Nicole Sauvin-Weisskopf, 57, arrived on the island on July 13, and her body was found on August 5 by a local resident.
At a press conference on Sunday, police said a Phuket man, Theerawat Thortip, had admitted to robbing and killing Sauvin-Weisskopf.
Thortip was introduced at the conference and told journalists: “I regret all the things I have done. I confessed to the police. I also want to apologize to Thai people and to the family of the deceased.”
Police said the man, who phoned into the press briefing, was in a room with his lawyer and his wife while he spoke to media. CNN has been unable to reach Thortip’s lawyer, but his wife of 12 years confirmed to CNN that he had confessed to the killing.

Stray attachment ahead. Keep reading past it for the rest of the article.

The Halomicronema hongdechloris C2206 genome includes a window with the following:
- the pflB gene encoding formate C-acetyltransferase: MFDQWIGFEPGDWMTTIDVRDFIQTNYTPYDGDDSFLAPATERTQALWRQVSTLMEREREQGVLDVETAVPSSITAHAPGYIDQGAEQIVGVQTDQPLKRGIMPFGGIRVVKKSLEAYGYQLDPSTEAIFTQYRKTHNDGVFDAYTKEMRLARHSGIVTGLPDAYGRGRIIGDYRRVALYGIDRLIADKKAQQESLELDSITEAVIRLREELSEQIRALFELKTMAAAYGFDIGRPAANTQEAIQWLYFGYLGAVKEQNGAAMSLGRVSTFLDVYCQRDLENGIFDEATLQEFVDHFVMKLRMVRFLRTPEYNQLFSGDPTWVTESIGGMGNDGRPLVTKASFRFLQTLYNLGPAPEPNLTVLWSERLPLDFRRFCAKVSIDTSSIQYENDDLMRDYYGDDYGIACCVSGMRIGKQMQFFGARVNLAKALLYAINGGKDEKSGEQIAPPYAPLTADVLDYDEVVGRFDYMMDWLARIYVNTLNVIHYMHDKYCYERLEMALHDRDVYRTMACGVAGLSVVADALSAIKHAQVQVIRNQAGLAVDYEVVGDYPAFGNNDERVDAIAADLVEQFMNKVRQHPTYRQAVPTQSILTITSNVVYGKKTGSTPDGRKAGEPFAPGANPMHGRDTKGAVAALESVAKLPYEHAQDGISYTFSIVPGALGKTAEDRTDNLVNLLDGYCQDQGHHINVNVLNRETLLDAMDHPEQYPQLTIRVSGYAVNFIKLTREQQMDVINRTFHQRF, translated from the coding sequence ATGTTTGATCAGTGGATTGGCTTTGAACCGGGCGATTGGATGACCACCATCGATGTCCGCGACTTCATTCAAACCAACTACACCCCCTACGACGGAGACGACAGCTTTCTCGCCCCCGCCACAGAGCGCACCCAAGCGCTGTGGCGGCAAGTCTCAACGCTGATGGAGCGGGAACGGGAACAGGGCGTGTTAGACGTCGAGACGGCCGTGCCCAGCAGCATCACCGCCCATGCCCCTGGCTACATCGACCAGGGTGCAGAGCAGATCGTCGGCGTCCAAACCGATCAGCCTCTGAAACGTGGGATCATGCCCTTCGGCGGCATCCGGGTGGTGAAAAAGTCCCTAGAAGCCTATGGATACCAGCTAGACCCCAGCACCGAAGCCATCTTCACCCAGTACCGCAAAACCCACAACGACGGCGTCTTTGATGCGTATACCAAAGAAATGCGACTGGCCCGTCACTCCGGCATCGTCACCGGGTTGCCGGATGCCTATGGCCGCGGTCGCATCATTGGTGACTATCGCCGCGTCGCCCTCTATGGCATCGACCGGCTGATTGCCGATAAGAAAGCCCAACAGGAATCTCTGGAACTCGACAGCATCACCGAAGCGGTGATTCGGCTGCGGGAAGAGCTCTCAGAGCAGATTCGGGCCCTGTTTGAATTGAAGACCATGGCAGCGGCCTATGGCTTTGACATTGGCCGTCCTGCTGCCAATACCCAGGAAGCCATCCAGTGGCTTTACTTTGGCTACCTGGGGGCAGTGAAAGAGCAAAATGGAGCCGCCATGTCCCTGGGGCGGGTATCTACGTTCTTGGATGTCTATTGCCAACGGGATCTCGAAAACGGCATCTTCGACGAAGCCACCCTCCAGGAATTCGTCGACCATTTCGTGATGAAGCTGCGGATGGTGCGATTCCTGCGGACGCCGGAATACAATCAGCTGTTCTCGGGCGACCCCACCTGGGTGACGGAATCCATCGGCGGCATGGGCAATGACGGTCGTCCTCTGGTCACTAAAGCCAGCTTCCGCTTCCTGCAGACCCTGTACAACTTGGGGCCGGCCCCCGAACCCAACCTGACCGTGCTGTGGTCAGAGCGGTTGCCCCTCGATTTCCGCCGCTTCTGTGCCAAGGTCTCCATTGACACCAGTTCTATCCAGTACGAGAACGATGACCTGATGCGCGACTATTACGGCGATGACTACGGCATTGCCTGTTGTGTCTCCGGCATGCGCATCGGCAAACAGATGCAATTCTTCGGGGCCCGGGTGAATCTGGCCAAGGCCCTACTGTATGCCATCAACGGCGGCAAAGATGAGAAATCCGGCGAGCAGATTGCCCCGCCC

Forensic experts are still investigating the cause of Sauvin-Weisskopf’s death. She was found dead near Ton Ao Yon Waterfall, a secluded destination on Phuket that occasionally attracts tourists.
Police allege Thortip took 300 Thai baht ($9) from the victim and say it was partly used to buy illegal drugs. “I lost my job because of Covid-19 and still have no job. My income is so small,” Thortip said at the briefing. Thortip and his wife have one child, aged 11.
The program lets people travel freely on the island, but to qualify they must spend at least two weeks on Phuket. The island’s economy is driven by tourism, which slowed almost to a halt during the pandemic.
The Thai Prime Minister Prayut Chan-o-cha released a statement on Friday expressing condolences to the Swiss government and the family of Sauvin-Weisskopf, adding that the local forces investigating the death had been ordered to report back to the Prime Minister’s office to update him on their probe.